71. If you have Bradycardia AND absent variability, this is considered category:
    3
  72. Category 3 NICHD
    Absent baseline FHR variability with any of following:

    • Recurrent late decels
    • Recurrent variable decels
    • Bradycarida
    • Sinusoidal pattern: Smooth, Saw-tooth pattern in FHR baseline; usually lasts 3-5 min for 20 min
  73. Interventions for Categories 2 and 3: (for repetitive decel pattern)
    Correct any underlying prob (ie: maternal hypotension -> give ephedrine prn)

    Maternal Reposition- lateral position to prevent cord compression

    IV fluid bolus- approx 500ml lactacted ringers; increase fluid volume and improve uteroplacental perfusion

    Oxygenation- via facemask at 10L/min, improve fetal O2 status

    Notify midwife/MD: perform SVE if indicated, monitors and possible amnioinfusion

    Reduce UC activity: stop pitocin, administer terbutaline (relaxes uterus)
  74. A sterile vagnial exam consists of:
    Assessment of cervical dilation, effacement, and fetal station (labor process and appropriate options for labor medication use)

    Determines fetal presentation, station, and position

    Evaluate rupture of membranes (ROM)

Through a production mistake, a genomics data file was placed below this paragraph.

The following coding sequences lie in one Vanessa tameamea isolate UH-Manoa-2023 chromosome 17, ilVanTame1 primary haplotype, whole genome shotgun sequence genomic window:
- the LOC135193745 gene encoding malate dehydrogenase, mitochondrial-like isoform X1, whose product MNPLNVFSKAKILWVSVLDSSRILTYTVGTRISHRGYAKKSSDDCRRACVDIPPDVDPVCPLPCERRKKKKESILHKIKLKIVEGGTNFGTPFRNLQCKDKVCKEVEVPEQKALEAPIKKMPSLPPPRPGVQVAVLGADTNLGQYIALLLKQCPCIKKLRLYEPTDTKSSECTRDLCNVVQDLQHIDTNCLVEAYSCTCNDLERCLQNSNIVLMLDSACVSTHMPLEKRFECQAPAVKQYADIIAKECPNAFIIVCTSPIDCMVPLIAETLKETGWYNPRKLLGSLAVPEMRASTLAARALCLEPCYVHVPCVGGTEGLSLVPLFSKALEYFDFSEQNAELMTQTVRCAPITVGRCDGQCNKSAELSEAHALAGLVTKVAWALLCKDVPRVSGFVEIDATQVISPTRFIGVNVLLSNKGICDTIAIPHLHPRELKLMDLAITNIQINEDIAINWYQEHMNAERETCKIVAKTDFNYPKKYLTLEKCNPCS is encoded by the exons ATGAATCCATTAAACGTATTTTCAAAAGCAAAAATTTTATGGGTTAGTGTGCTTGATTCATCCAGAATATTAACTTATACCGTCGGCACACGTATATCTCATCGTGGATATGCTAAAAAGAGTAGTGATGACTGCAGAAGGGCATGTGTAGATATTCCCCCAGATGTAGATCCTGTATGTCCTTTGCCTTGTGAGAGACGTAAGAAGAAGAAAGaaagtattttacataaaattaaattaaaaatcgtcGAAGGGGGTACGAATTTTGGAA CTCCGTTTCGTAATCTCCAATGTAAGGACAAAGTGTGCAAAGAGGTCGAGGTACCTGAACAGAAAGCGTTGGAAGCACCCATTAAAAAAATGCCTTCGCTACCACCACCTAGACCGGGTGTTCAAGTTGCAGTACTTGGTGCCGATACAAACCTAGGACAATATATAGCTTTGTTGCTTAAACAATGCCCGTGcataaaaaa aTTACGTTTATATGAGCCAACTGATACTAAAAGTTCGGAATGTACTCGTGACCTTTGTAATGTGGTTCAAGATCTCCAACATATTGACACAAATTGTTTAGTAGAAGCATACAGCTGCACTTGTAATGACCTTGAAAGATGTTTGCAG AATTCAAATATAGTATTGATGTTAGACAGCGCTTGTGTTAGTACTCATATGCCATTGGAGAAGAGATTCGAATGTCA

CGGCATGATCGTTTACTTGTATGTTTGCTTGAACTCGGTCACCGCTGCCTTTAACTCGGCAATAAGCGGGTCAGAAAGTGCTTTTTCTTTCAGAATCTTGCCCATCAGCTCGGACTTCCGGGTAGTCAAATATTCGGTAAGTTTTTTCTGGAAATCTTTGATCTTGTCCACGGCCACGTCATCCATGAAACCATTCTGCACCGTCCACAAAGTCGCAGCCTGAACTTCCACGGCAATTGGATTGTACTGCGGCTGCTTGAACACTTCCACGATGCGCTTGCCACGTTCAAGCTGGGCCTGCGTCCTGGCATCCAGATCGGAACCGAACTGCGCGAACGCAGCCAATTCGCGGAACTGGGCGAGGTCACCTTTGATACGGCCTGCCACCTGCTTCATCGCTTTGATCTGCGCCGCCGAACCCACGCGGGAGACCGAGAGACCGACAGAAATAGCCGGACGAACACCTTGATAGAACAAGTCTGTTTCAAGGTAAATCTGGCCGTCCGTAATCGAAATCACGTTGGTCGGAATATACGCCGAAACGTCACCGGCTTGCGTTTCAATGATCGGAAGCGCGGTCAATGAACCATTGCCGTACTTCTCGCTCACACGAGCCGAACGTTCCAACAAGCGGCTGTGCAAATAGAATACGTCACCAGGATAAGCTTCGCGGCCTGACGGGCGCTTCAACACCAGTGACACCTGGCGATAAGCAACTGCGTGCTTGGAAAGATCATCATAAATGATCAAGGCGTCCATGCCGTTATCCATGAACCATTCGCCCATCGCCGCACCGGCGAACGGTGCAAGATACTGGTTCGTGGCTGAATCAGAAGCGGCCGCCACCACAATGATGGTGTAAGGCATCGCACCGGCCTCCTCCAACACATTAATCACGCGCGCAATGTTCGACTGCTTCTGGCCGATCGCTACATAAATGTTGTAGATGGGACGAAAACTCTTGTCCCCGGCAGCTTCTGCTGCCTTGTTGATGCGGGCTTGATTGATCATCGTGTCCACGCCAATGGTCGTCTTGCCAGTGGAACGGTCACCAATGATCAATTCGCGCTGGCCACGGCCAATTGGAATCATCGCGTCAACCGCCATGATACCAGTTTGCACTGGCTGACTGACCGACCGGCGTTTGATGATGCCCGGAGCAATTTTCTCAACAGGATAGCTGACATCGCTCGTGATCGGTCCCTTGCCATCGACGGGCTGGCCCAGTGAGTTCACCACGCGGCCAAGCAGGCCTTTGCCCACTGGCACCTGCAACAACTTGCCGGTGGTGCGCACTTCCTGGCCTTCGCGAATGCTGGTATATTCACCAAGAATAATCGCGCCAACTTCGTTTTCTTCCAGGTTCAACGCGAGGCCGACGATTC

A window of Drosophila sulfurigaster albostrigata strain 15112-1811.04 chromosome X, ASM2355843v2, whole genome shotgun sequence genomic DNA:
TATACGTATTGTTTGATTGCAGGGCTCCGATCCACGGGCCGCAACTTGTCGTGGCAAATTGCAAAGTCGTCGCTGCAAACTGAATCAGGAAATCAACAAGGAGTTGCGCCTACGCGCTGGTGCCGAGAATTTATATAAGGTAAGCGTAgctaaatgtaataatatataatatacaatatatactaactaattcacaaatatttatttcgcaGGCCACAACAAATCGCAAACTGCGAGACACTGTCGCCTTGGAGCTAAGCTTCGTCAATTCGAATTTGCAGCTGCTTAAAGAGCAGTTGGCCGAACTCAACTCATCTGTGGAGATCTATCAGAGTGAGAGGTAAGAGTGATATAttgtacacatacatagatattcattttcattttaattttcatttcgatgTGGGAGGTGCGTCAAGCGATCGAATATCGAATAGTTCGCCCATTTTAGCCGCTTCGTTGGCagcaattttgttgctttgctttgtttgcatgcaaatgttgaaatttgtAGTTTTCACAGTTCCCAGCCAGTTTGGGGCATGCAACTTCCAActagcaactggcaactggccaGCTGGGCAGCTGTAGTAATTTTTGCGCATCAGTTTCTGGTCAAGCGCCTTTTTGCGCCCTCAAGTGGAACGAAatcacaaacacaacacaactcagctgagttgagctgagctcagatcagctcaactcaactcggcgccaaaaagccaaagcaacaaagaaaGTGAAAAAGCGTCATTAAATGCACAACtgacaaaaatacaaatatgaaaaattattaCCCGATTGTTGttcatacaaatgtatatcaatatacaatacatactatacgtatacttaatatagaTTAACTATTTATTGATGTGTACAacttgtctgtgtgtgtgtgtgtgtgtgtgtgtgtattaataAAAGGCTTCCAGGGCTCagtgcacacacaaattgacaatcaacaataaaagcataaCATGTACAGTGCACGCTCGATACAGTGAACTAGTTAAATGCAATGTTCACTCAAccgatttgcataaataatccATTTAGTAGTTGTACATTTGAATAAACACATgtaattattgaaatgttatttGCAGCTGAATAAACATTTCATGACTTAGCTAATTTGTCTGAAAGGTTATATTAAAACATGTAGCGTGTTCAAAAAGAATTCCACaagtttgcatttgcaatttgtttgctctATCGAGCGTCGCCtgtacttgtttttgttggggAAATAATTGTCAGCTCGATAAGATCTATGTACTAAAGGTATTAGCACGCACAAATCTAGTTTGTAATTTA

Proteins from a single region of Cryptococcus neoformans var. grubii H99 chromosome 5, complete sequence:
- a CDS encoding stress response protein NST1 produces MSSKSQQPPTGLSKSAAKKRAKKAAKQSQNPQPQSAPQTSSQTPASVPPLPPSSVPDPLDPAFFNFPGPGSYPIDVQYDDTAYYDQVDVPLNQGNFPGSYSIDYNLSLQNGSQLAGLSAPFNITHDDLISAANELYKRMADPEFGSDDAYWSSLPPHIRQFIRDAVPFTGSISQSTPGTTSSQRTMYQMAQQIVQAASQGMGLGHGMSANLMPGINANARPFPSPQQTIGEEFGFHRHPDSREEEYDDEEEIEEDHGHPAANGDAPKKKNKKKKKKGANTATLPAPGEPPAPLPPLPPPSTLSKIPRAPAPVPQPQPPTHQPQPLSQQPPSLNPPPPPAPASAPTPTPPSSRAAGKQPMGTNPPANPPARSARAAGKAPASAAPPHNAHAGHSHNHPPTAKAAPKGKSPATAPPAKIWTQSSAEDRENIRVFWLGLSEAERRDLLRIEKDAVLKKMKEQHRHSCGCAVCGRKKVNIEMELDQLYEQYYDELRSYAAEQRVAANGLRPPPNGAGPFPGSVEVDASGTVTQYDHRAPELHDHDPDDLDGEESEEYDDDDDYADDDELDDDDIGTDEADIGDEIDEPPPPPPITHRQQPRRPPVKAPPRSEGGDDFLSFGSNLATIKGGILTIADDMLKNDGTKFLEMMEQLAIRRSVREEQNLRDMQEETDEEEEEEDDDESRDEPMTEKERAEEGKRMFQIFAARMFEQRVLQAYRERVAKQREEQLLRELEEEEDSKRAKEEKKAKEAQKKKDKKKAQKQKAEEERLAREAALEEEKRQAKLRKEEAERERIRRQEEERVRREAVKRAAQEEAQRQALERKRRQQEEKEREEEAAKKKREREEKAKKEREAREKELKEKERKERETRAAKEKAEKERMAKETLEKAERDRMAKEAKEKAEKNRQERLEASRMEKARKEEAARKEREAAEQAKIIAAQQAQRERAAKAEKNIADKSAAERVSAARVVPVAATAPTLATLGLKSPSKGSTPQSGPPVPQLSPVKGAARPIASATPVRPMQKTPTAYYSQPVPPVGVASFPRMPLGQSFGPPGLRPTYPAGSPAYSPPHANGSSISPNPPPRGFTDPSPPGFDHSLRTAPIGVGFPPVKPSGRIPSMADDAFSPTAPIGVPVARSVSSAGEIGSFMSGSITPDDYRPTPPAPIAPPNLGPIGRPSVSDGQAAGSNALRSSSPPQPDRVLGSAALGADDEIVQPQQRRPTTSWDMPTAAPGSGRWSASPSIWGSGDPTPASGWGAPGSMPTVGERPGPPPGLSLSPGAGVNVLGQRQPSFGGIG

Performed ONLY when necessary

    Sterile gloves and lubricant using 2 fingers

    *Rule out cord prolapse due to FHR indications
  75. If a fetal scalp stimulation (gloved digital stimulation/tickling) produces a reassuring acceleration (15 x 15), it indicates:
    Normal fetal oxygenation and acid-base balance
  76. Clear, Yellowish fluid that surrounds and protects the fetus in uterus
    Amniotic Fluid
  77. Always assess the amniotic fluid for:
    Color, Amount (small, mod, heavy), Odor
  78. Normal Amniotic fluid should be:
    • Clear, cloudy, thin/watery
    • Odorless usually or may have musty smell
  79. Abnormal amniotic fluid will be:
    • Meconium stained (fetal stool in fluid)
    • Yellowish, greenish brown or brown
    • Port-wine stained -> possible abruption
    • Foul Odor or malodorous
  80. Who should always be on hand if abnormal amniotic fluid presents:
    Respiratory Team (baby at risk for aspiration)
  81. Amniotic fluid is ____ while vaginal fluid is ___ (pH scale)
    Alkalinic; Acidic
  82. When the yellow paper from an amniotic fluid status test with nitrazine paper turns BLUE , it means:
    Positive amniotic fluid rupture!
  83. Under a microscope, amniotic fluid will have:
    a "ferning" pattern
  84. Artifical rupture of the membranes (AROM)
    Amniotomy Procedure (using an amnio-hook)
  85. Rapid and non-invasive immunoassay test that does NOT require speculum; it is inserted inside vagina by RN or provider... (99% accurate for diagnosed ROM)
    AmniSure Test
  86. 2 types of Internal Fetal Monitoring:
    Fetal scalp electrode (internal fetal heart monitor)